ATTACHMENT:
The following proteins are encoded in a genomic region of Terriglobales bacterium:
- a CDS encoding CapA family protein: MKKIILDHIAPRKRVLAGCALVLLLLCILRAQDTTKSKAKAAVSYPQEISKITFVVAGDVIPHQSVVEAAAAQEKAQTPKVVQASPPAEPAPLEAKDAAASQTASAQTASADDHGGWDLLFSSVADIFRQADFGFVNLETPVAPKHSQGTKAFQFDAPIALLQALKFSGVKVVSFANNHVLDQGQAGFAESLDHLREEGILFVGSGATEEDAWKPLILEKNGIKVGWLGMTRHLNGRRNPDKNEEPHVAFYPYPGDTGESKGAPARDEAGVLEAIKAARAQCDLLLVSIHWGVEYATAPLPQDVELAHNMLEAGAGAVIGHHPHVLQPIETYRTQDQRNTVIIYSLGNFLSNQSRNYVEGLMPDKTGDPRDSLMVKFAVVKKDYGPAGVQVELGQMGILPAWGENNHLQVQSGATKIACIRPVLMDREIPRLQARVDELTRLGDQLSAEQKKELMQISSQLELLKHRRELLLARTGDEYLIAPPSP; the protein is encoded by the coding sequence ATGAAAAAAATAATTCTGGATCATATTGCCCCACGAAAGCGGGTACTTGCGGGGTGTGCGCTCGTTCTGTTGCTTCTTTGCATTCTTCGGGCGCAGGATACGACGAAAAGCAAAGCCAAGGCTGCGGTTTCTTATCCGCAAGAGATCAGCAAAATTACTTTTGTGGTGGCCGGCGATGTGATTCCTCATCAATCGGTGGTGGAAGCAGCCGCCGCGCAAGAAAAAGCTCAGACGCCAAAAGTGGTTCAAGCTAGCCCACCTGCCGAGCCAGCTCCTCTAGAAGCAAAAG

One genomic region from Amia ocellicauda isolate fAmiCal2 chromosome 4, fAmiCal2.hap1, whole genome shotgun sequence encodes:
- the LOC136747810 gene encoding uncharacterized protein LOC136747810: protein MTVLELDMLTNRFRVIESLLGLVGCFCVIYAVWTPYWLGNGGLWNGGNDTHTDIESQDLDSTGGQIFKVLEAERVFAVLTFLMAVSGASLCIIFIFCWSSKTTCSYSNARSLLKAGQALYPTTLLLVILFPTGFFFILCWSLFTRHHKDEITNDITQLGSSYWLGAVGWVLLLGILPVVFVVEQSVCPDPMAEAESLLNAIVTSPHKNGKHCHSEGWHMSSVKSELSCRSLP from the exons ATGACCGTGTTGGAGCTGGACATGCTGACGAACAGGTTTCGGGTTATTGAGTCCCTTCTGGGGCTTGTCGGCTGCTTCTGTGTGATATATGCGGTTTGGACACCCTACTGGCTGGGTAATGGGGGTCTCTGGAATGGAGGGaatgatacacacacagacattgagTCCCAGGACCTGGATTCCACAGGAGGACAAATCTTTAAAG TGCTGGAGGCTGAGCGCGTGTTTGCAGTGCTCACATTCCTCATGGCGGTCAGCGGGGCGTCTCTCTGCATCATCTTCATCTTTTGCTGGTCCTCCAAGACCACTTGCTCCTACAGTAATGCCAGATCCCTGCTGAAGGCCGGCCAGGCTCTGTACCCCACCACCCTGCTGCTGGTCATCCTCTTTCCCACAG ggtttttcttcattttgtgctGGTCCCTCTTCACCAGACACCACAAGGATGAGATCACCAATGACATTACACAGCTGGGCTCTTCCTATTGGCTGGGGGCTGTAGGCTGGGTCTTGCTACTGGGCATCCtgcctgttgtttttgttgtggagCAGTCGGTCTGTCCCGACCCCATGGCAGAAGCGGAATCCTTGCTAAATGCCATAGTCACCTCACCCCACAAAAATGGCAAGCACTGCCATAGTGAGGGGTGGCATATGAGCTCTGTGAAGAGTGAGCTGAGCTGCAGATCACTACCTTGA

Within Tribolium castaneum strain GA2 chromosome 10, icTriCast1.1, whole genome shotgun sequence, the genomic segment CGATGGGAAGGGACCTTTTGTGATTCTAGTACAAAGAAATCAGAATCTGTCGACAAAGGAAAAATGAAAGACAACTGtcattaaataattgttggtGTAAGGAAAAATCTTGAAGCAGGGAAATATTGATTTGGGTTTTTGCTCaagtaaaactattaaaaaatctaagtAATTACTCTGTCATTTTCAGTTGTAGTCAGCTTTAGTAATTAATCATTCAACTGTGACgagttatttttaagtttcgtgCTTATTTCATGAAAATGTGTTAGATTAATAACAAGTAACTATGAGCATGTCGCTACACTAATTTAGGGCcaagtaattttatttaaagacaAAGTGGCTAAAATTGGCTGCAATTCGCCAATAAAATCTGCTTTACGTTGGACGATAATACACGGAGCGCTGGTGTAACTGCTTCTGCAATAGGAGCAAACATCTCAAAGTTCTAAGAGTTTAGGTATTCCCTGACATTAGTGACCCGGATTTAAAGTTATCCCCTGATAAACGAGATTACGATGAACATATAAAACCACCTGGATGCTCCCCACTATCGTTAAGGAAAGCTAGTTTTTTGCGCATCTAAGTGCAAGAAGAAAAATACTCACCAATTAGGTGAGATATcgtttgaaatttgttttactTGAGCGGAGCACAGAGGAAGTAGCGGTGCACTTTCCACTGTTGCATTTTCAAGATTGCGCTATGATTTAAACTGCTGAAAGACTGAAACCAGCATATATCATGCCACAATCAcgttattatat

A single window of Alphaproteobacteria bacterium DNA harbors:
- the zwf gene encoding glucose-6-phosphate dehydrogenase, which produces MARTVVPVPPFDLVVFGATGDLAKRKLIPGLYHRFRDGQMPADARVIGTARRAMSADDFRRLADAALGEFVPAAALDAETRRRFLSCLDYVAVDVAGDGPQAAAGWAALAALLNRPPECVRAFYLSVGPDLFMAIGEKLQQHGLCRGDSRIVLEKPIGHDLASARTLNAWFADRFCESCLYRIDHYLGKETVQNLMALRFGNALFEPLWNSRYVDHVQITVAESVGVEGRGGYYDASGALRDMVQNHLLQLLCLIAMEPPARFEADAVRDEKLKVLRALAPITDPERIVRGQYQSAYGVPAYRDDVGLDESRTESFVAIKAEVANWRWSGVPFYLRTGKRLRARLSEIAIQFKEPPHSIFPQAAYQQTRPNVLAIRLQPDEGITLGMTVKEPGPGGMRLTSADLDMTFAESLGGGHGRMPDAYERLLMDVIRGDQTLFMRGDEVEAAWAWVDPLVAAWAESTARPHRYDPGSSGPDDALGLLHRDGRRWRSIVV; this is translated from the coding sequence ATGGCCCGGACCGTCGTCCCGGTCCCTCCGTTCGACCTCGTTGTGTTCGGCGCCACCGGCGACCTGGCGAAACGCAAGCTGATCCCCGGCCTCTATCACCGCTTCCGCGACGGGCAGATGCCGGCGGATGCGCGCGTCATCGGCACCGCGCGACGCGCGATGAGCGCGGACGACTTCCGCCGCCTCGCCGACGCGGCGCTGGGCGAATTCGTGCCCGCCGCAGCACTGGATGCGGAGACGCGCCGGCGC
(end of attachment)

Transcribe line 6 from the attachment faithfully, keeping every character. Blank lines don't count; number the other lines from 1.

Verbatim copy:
A single window of Alphaproteobacteria bacterium DNA harbors: